You got a late start on your road trip – and, now you’re feeling drowsy, so you pull off the highway to catch a few Z’s. A few minutes after dozing off, you hear a loud tap on your window. It’s a cop with his flashlight beam aimed right at you. The first thing that rushes through your mind isn’t whether you’ve paid your auto insurance – rather it’s if sleeping in your car is legal.
Needless to say, we’ve all done it at one time or another, but unless a stern-looking cop wakes you out of a sound sleep while you’re parked on the side of a highway – you may still be wondering. Could you wind up in jail or to a lesser degree, have to pay a fine? Well, there isn’t a simple answer. It’s actually a bit more complicated than that. But, we’ll try anyway.
There’s what you might call a “gray area” when it comes to sleeping in your car because it may be ok to do so in one state, but not ok in another. As unhelpful and confusing as this may sound, it’s true. However, the laws themselves aren’t meant to target people just sleeping in their cars as they drive cross-country. Instead, these statutes are directed at addressing people living in their cars.
Although the economy has improved somewhat from the recession of 2007-2008, and employment for the millennial generation is at the lowest point it’s been in years, another segment of the population hasn’t been quite as lucky. The fact that many millennials are moving back in with their parents, those who have opted not to or have no place to go are making their cars, trucks and vans their residence. Ironically, the practice has become so popular that thousands of articles have popped up on the internet devoted to How to Live in Your Car.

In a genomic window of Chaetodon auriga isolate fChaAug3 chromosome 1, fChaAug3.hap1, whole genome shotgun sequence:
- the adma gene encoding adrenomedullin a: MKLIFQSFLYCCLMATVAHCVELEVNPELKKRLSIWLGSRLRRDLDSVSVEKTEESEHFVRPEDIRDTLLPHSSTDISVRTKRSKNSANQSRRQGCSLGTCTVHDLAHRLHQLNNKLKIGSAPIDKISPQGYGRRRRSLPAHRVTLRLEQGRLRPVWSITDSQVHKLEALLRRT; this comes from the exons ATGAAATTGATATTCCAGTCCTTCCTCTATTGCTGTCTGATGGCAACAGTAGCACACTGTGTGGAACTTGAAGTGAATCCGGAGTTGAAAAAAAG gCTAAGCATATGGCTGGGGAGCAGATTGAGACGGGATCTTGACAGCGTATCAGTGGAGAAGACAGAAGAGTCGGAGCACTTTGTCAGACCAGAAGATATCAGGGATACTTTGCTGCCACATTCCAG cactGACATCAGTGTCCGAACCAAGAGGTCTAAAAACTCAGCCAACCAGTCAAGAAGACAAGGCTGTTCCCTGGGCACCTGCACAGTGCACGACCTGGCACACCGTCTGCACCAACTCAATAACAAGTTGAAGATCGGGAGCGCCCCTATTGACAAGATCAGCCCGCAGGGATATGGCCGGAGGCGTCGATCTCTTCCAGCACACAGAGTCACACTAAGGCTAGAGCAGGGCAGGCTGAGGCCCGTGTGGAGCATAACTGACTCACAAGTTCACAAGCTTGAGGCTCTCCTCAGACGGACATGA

The growing population of car dwellers has reached a crisis level in some cities across the country, forcing municipalities to address the issue more seriously. As a result, cities have put laws in place concerning sleeping in one’s car due to public safety. Sleeping in your car is also considered potentially dangerous to your health and the health of others. Therefore, because car dwellers sleep in their cars, sleeping and living in your car had to be painted with the same broad strokes.
Conversely, there remain places that have been specifically set up for people to sleep in their cars. For example, rests stops are always approved to sleep at. In fact, they were built for that exact reason. People driving cross-country or just across state lines need these stops along the way, to stretch their legs, for a restroom break, and to catch a few Z’s before getting back on the road. It can be a matter of safety if your fatigue is at the point you can’t drive any father without jeopardizing your life or others.
Before you use the nearest park, parking lot or riverbank to get some sleep – you may want to consult your local laws or those in states you’ll be passing through to find out if it’s ok or not.
Have you ever fallen asleep on a trip and were told you couldn’t sleep there? Feel free to share your thoughts in the comments section below.